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Foreign News on Television

Where in the World Is the Global Village?

Akiba Cohen

Spanning several years of research, this book compares and contrasts how public and commercial TV stations present foreign, domestic, and hybrid news from a number of different countries. It examines what viewers of television news think about foreign news, their interest in it, and what sense they make of it. The book also assesses what the gatekeepers of foreign news – journalists, producers, and editors – think about what they produce, and about their viewers.
This book shows that while globalization is a dominant force in society, and though news can be instantaneously broadcast internationally, there is relatively little commonality throughout the world in the depiction of events occurring in other countries. Thus, contrary to McLuhan’s famous but untested notion of the «global village», television news in the countries discussed in this book actually presents more variability than similarity.
The research gathered here is based on a quantitative content analysis of over 17,000 news items and analysis of over 10,000 survey respondents. Seventeen countries are included in this research, offering a rich comparative perspective on the topic.
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6 Formal Features and Sources in Foreign News Jurgen Wilke & Christine Heimprecht




Television is an audiovisual mass medium that transmits its messages with the help of different systems of semiotic signs and two perceptual channels. This is true for all types of program content, including news, which, according to Bourdon (2000), has taken on the form of a “specific genre.” This newscast genre has universal characteristics, including a brief introduction with credits—often featuring a globe—and an anchorperson, who stares at the viewer and reports the world by “launching” reports of correspondents and interviewing guests in the studio and reporters live from the scene of the events.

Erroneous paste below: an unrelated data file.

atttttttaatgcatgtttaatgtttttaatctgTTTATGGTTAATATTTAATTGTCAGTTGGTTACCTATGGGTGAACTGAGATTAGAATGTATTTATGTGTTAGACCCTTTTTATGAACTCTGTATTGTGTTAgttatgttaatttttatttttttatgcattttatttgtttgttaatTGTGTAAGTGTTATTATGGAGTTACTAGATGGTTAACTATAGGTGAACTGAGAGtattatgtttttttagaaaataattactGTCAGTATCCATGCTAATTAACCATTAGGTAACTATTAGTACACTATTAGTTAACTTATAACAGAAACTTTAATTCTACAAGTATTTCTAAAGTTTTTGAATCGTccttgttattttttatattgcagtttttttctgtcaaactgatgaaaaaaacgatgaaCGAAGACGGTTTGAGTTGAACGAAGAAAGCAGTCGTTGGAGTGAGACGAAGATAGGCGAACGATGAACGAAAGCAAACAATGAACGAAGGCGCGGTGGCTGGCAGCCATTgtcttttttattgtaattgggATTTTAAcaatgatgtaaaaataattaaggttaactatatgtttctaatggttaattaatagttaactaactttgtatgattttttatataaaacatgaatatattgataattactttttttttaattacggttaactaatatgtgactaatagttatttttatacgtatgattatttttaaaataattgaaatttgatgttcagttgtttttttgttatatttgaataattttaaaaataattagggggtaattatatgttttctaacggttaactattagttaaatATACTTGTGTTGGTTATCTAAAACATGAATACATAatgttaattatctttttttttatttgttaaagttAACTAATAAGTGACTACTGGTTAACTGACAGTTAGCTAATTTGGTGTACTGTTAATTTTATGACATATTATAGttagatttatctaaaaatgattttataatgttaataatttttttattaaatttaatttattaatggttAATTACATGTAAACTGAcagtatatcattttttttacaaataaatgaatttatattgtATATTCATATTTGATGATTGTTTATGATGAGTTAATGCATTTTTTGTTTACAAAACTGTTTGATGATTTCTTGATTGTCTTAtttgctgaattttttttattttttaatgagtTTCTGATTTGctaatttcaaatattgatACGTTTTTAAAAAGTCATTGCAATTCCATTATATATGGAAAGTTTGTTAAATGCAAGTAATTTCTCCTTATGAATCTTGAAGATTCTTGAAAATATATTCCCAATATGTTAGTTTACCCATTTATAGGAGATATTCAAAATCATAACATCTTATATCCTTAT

As Bourdon (2000) observes, this genre developed in four stages. In the 1950s it was characterized by “marginality and uncertainty,” being not yet a central genre or an essential slot of programming (p. 63). The 1960s saw stabilization: “The importance of television as a medium could no longer be denied. News found a specific location and duration in the schedule, establishing itself as a major, national ritual” (p. 81). The next stage, in the 1970s, emphasized the anchorperson, the journalist-presenter who was placed center stage, according to the American model. This was also the period of rapid technical development of video, satellite, and graphic packaging that “allowed for a better, slicker, visual offering; with the everlasting question of its television values or its journalistic value” (p. 81).

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